The spike is grabbed. The Eastern Official engages in one of Carlo’s two-drawing stunned takes. I’ve slowed it down. I presume Walt put camera instructions on his layout. I wonder why he wanted the camera so tight on Carlo’s drawings.

Official Shock

Moose Caboose is spotted on a hand-car holding the spike. He indulges in a little Yogi Bear-type rhyming.


Moose: When I cash in this golden spike, Moose Caboose will live fast and loose.

At least Maltese didn’t put “vamoose” in there.

The next scene is in the office of railroad president Ronald Roundhouse, who must be an Old West relative of Mr. Cogswell from The Jetsons, judging by his voice. This is where we get Vince Leonard’s favourite line. Quick Draw agrees “by Casey Jones!” to track down the golden spike in exchange for a life-time choo-choo pass. Only one. Poor Baba will have to pay.

So Quick Draw sets out. I’d love to have the animation drawings for this loose-limbed walk cycle. The hands and feet are in eight drawings on twos, while the snout goes up and down in four drawings on twos (the second and fourth positions are the same). This is Quick Draw’s idiot scene. He puts his ear on the tracks to hear Moose Caboose’s rail car vibrate on the tracks. But that means he’s not looking when a train chugs toward and over him (the train chugging along is reused from earlier in the cartoon).

Actually, Quick Draw’s half-right. Moose is on the train. Great contrived dialogue from Maltese:


Quick Draw: Return that terribly expensive golden spike, Moose Caboose!
Moose: If you want it, I’ll be in Abilene, a typical, wide-open, rip-roarin’ lawless Western town that was prevalent at the turn of the century.

This line provides an example of Carlo’s way of handling dialogue. Lew Marshall made a nose go up and down like a hamster smelling something. Ed Love used up to seven different head positions, varying the number of frames for each drawing. Mike Lah had the head still and the mouth moving around on the side of the face. Carlo likes the head tilt. When he started at Hanna-Barbera he was doing it in two head drawings and it looked jerky. He later did it in three head positions, changing when he felt the need. He always seems to have used the same angle. You can get idea of it in these drawings.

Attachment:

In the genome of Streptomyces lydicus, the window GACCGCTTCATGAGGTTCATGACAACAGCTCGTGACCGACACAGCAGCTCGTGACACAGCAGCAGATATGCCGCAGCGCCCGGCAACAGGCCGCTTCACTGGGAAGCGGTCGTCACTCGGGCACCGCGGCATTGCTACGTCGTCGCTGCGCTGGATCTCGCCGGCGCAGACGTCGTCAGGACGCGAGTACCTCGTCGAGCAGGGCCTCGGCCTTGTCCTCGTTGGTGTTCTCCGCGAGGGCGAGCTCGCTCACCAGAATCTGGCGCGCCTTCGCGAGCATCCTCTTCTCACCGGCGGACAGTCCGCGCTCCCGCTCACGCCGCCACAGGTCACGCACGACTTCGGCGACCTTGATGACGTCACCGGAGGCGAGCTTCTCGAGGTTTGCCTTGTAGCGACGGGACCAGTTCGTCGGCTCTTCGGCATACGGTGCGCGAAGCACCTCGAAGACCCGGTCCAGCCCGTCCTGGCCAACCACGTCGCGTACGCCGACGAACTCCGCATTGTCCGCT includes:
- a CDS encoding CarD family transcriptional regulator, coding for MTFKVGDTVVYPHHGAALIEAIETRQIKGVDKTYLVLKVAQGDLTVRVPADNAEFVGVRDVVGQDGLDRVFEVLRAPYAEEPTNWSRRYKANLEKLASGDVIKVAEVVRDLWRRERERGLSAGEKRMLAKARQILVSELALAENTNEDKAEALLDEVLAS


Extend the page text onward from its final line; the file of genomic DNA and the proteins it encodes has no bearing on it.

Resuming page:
HEAD TILT

There’s the big row of upper teeth Carlo liked drawing.

The next scene has Quick Draw and Baba in Abilene (the repeating background consists of six buildings) where they spy a stranger. Catchphrase 1: “Hold on thar!” Quick Draw says to a stranger.


Quick Draw: Have you seen anything of a bad guy hereabouts?
Stranger: Which one? We’re all bad guys in Abilene.
Quick Draw: This here ‘un had a stolen golden spike.
Stranger: You mean Moose Caboose. Well, bein’ a bad guy myself, I don’t mind snitchin’. He’s getting’ purdied-up at the Polecat Barber Shop.

Quick Draw disguises himself as a barber. His scheme: to spin the bad guy around in the chair and let centrifugal force (Quick Draw pronounces it correctly) anything loose from Caboose’s body. And the plan actually works. Baba makes a checklist of everything that goes flying—and that includes the golden spike. But something’s bound to go wrong. It does. The crook has a gun and starts firing at our heroes. Carlo’s standard stretch-dive exit follows (for Baba anyway; Quick Draw leads with the lower part of his body) and Quick Draw runs smack into a post on the porch of the barber shop (Maltese fits in another rhyme: “It’s the calaboose for you, Moose Caboose.”